Saturday, September 15, 2012

My Take on Georgia Bottoms

Georgia Bottoms by Mark Childress is what I’d call a kitchen sink novel (SPOILER ALERT). Childress threw everything in to make a story, and some of those things I liked and some I didn’t. (Side note: I listened to this as an audiobook from my car, and the Southern accent of the narrator was fun to listen to and not fake.) There were a lot of plot lines going on in the book, and while usually that keeps me turning the pages, this time I felt like each of the separate stories, if developed further, could be their own books.

For example, we had our main character and the namesake of the book’s title spending her time with married men bored with their wives at home. Each man spent one night a week with her discreetly at her home and helped finance her lifestyle. The only other thing she did for income was sell quilts handmade by African American women in a nearby community and pass them off as her own handiwork. The rest of her time was spent caring for her mother and brother, each with issues of their own, attending all of the small Alabama town’s social events, and regularly attending church. When Georgia was found out for both spending time with some of the town’s most influential married men and selling the quilts as though they were her own, she didn’t face the consequences I would have liked.  

Near the beginning of the book, Georgia is preparing for an annual ladies’ luncheon she hosts at her home each September. All the women in town look forward to attending it each year. However, she’s all prepared for it that morning and no one shows up. It turns out that it’s because the date is September 11, 2001, and no one can move from their television sets and the coverage of the terrorist attacks to feel like celebrating at a leisurely luncheon. The book jumps on ahead from there, and I would have liked to have seen 9/11 strike more of a chord with Georgia. Was she inspired to do something different with her life to help others rather than exploit them? Did she use her group of lunching ladies to form a group that would raise money to help the victims’ families?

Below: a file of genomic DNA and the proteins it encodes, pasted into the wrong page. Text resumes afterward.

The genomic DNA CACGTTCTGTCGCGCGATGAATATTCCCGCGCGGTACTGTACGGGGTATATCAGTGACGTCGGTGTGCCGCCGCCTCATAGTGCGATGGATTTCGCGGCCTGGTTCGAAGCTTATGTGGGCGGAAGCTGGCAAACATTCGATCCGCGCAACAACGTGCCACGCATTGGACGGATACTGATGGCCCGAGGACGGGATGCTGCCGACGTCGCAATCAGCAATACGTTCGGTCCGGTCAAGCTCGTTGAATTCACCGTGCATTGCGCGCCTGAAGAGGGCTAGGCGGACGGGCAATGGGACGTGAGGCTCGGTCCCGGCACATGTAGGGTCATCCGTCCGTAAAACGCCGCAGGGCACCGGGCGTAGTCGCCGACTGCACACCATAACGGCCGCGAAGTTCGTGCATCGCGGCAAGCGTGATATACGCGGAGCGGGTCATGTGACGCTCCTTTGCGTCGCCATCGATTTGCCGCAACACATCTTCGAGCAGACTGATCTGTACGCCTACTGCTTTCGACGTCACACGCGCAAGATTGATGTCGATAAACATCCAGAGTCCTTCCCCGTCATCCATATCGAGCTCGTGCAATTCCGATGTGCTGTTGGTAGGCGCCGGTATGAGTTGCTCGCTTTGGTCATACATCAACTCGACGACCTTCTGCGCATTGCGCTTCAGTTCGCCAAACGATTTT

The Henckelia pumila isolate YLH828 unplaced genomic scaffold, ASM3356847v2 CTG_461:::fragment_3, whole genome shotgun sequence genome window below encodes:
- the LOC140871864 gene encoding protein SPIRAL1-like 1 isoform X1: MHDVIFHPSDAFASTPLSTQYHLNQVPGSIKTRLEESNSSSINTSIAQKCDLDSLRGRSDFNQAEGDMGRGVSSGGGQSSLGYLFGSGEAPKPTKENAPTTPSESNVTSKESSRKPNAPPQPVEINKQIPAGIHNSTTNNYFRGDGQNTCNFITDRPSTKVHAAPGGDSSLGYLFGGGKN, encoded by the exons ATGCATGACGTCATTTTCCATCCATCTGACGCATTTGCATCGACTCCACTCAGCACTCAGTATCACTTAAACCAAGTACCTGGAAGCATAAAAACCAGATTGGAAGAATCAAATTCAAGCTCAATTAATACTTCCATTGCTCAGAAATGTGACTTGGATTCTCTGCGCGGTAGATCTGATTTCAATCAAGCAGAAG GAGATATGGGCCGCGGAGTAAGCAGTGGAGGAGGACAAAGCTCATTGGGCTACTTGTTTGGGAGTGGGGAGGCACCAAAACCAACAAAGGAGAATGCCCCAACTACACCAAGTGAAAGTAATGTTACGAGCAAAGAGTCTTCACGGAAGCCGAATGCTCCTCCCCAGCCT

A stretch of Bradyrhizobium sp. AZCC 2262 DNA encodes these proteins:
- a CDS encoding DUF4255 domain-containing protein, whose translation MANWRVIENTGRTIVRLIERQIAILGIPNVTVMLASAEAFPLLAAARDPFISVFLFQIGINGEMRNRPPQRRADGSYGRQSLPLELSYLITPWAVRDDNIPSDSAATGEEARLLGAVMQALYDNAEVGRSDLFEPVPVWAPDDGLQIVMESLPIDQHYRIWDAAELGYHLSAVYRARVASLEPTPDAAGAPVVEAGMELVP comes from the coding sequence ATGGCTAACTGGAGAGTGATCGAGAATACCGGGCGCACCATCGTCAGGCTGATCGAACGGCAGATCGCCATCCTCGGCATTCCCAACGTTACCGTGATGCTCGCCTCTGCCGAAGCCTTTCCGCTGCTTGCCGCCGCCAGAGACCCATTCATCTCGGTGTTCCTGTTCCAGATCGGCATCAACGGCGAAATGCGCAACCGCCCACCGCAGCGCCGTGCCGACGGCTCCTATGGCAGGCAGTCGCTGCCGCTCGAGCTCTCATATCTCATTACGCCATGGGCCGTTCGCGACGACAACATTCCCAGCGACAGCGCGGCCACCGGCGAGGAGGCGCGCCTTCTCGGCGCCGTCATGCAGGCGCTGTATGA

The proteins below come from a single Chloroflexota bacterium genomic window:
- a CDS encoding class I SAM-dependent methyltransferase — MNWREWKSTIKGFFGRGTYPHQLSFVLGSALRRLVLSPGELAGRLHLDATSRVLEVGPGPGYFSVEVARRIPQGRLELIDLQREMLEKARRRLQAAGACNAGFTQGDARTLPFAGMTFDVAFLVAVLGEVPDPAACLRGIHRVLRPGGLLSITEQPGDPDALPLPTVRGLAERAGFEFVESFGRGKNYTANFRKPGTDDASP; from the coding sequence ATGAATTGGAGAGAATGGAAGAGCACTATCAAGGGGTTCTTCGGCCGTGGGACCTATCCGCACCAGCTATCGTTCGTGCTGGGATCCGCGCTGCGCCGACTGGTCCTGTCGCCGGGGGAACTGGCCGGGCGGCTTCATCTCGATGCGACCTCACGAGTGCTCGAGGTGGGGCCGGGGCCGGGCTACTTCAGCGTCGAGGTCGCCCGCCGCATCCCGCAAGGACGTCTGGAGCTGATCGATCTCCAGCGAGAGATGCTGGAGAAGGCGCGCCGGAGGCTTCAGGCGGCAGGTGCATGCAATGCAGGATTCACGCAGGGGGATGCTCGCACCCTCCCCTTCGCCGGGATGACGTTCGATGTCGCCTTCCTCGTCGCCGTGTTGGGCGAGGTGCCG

There are racial issues present in this little town. Georgia’s best friend Crystal was the mayor at the beginning of the story, and she runs for reelection against a well-respected African American doctor, Madeline. This episode was a small part in the book, but could have encompassed an entire book itself if drawn out more.

Finally, Georgia is facing what many Americans do every day by being responsible for taking care of other adult family members. Georgia’s mother is suffering from dementia and needs constant supervision and reassurance. Georgia’s brother is a religious fanatic who gets arrested for protesting the removal of the Ten Commandments from the Alabama state courthouse in Montgomery. She’s got her hands full with them both. Again, something that could have made for a relatable story if fleshed out more.

I enjoyed this book for the most part. The characters were honest, funny and believable (though Childress wrote Georgia to sound much older than her 34 years. She seemed to me more like a woman in her 50s would sound rather than someone my age), and all the story lines, though all thrown together, did keep me interested in hearing more.

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